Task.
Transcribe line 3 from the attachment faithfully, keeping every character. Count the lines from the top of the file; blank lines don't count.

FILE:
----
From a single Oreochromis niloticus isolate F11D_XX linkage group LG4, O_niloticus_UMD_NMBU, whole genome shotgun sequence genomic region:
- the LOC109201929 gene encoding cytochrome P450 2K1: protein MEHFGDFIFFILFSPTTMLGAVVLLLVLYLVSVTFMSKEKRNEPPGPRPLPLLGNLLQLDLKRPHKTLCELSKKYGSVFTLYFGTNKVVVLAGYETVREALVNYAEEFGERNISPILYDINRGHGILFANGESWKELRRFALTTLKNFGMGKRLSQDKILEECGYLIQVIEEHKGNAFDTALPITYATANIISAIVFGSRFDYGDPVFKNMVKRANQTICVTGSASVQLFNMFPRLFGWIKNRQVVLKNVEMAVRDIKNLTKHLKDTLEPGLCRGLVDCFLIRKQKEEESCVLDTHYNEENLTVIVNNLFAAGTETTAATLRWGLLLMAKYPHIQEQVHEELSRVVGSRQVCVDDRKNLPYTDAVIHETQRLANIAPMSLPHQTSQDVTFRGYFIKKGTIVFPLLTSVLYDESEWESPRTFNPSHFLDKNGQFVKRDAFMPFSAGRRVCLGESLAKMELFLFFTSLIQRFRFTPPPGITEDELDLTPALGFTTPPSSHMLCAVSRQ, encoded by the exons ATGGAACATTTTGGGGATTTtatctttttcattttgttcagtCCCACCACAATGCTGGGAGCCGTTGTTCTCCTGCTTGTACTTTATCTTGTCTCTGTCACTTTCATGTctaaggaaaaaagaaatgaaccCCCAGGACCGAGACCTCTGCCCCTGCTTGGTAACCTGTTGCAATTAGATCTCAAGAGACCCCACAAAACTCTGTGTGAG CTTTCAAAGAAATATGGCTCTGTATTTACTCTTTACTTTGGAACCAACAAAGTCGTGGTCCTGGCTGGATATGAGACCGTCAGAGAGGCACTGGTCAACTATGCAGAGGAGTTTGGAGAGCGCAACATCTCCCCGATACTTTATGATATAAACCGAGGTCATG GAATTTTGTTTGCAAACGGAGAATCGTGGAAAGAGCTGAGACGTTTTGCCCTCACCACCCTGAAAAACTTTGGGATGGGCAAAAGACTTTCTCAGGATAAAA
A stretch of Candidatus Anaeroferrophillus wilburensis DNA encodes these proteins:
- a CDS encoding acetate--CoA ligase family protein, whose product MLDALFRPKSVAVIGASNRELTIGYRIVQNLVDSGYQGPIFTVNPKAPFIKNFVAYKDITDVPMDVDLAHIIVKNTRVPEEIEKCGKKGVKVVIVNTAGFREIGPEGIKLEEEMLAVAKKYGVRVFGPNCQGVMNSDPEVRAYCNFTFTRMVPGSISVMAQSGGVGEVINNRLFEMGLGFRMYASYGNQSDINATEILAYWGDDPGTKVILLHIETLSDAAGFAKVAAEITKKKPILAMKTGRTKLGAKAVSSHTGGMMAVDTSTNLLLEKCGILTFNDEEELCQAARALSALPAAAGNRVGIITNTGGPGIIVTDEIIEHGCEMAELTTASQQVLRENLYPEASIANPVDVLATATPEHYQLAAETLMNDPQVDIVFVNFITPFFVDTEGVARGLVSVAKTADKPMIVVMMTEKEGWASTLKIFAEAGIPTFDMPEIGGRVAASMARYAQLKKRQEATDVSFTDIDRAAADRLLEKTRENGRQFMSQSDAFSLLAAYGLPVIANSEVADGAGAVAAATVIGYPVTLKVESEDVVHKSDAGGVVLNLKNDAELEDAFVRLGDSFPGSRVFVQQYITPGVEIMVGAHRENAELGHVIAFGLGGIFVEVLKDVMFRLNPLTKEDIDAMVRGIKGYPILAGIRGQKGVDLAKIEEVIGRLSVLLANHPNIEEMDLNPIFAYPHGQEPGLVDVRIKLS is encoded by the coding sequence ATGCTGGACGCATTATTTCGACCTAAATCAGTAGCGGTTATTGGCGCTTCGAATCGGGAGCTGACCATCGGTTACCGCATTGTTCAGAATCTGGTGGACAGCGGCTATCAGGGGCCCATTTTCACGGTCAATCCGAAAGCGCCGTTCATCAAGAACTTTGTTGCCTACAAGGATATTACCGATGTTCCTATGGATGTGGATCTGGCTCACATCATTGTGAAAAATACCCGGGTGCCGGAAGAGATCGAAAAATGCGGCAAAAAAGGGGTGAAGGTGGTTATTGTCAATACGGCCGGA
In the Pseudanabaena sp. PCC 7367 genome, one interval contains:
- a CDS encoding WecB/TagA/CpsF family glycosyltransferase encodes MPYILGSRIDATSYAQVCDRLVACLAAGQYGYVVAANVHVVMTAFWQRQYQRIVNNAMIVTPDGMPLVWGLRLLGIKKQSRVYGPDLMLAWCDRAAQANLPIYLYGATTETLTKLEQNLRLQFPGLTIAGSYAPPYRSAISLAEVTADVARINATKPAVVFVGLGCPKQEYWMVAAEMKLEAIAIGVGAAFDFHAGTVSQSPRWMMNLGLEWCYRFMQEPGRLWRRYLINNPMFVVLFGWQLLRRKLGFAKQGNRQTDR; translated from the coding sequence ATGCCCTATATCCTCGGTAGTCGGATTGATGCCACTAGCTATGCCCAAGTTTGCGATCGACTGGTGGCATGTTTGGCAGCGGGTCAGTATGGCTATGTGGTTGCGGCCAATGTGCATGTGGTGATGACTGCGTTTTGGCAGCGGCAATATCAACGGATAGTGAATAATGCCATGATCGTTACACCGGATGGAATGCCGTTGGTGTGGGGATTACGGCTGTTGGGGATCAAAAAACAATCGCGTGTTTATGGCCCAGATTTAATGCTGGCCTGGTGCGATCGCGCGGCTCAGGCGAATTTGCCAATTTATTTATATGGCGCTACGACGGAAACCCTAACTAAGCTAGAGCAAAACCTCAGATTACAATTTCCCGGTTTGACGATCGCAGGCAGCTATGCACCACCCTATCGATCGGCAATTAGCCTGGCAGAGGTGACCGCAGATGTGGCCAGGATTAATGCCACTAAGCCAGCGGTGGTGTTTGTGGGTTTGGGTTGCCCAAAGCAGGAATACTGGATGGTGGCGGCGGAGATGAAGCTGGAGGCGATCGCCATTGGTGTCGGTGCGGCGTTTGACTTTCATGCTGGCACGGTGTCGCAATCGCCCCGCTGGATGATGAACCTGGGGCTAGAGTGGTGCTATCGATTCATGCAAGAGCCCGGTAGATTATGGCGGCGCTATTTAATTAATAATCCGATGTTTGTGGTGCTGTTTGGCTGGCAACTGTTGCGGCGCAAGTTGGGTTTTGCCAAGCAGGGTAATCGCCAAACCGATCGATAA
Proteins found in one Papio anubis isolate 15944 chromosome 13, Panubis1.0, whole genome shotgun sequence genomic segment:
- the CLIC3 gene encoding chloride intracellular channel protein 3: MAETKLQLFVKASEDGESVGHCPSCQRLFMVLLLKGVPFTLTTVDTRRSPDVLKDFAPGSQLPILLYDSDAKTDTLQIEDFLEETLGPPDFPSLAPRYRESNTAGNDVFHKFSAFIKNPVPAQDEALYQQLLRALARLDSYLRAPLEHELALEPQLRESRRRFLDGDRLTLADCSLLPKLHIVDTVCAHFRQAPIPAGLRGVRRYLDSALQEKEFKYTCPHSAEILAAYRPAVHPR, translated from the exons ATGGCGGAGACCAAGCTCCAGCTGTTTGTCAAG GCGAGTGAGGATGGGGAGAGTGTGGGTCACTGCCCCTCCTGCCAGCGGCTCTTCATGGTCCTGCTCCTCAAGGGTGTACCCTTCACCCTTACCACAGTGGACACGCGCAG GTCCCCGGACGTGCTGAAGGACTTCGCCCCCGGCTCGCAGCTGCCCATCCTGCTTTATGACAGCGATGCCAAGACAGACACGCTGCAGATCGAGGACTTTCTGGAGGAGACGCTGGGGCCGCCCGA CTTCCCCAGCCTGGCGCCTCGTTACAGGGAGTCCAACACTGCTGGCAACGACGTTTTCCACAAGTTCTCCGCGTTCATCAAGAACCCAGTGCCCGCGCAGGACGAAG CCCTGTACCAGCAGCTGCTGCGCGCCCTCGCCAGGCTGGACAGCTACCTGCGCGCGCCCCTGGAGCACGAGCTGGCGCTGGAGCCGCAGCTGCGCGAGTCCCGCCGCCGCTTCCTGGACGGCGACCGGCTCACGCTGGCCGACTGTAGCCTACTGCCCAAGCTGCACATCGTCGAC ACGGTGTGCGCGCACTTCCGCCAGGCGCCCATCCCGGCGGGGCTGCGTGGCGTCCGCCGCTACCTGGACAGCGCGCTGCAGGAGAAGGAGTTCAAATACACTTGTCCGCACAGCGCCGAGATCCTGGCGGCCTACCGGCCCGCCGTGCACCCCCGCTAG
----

A stretch of Candidatus Anaeroferrophillus wilburensis DNA encodes these proteins: